BEIRUT - The Lebanese parliament elected former army commander and strong ally of the militant group Hezbollah Michel Aoun as president on Monday, ending a 29-month presidential vacuum as part of a political deal that is expected to make Sunni Muslim leader Saad al-Hariri prime minister.
Aoun, 81, secured a simple majority of votes in the house after a chaotic session that saw several rounds of voting because extra ballots appeared in the ballot box each time.
He failed to get elected by a two thirds majority in the first round, as had been widely expected, but later managed to garner 83 votes out of 127 lawmakers present at the session, well above the absolute majority of 65 needed to win.
The Lebanese presidency is reserved for a Maronite Christian in the country's sectarian power-sharing system.
Aoun's election is seen by many as a clear victory for the pro-Iranian axis in the Middle East, giving a boost to Hezbollah and the Shiite Lebanese group's ally, Syrian President Bashar Assad.
Lebanon has been without a head of state for over two years after President Michel Suleiman stepped down at the end of his term in May 2014. Since then, 45 sessions to elect a new leader have failed due to political infighting that led to of a lack of quorum as Aoun's block and allied Hezbollah lawmakers boycotted the sessions because his election was not guaranteed.
In the end, it took an about-face by former prime minister Hariri, who formally endorsed Aoun for president last week—reportedly in exchange for Aoun promising him the position of prime minister.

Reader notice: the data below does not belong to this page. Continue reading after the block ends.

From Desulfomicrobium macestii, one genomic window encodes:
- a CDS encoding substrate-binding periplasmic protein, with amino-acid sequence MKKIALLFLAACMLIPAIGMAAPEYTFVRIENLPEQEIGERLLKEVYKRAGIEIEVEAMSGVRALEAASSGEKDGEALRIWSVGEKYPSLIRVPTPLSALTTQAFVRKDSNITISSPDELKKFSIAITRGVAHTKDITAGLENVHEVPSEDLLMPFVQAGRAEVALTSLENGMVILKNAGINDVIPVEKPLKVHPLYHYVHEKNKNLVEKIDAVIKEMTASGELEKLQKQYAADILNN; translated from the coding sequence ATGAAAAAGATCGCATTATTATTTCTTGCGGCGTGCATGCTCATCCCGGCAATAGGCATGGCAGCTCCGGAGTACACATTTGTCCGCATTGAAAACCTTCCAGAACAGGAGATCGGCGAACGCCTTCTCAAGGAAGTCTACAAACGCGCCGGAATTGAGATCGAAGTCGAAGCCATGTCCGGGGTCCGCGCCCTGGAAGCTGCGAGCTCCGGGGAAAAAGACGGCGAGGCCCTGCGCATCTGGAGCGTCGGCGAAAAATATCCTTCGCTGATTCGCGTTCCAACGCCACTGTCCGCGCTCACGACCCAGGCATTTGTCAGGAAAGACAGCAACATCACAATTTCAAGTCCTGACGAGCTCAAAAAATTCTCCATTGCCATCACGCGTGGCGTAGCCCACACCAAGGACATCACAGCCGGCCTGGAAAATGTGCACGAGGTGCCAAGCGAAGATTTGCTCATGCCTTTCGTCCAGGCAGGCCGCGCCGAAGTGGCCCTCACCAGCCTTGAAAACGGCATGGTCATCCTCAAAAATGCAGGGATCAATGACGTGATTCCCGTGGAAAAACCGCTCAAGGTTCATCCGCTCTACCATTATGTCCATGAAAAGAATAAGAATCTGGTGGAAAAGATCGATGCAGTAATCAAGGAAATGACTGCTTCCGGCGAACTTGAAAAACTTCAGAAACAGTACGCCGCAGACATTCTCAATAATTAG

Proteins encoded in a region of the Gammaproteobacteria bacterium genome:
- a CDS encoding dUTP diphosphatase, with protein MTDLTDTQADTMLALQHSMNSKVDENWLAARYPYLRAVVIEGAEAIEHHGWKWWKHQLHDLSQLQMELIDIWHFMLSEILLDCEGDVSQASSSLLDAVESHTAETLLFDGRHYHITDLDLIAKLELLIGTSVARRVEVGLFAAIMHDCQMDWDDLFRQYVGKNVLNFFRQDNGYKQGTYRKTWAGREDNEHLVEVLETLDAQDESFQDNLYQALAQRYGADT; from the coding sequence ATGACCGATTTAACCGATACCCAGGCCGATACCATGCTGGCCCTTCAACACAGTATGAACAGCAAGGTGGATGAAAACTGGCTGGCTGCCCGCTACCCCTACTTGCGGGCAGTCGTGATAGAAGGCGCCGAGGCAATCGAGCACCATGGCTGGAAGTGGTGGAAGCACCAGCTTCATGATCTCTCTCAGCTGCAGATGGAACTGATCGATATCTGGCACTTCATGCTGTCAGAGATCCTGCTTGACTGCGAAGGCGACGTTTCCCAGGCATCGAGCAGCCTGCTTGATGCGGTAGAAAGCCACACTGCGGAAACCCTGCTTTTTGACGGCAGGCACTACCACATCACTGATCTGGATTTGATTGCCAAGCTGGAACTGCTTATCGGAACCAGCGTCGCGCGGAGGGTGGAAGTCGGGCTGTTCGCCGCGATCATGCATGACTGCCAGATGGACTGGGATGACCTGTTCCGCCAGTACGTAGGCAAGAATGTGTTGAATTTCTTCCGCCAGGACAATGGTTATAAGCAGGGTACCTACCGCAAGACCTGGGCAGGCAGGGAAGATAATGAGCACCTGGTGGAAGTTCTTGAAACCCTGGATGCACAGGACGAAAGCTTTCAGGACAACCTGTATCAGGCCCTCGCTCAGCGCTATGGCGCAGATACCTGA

Hariri's decision to endorse Aoun marked a major political concession reflecting the diminished role of Saudi Arabia in Lebanon. Saudi had backed Hariri and his allies through years of political struggle with Hezbollah and its allies.
Hariri's own financial misfortunes have also played a big part in bringing about the breakthrough. His political network in Lebanon was hit by a cash crunch caused by financial troubles at his Saudi-based construction firm, Saudi Oger.
Analysts say the position of prime minister, which he previously held from 2009 to 2011, should help him shore up his support ahead of parliamentary elections that are due to be held next year.
Following the parliament session, Aoun is expected to drive to the presidential palace in the southeastern Beirut suburb of Baabda, returning exactly 26 years after he was forced out of it as army commander and interim premier by Syrian forces and Lebanese troops loyal to a rival commander.
Aoun is due to meet MPs later this week on their preferences for prime minister. He is obliged to designate the candidate with the greatest support among MPs, expected to be Hariri.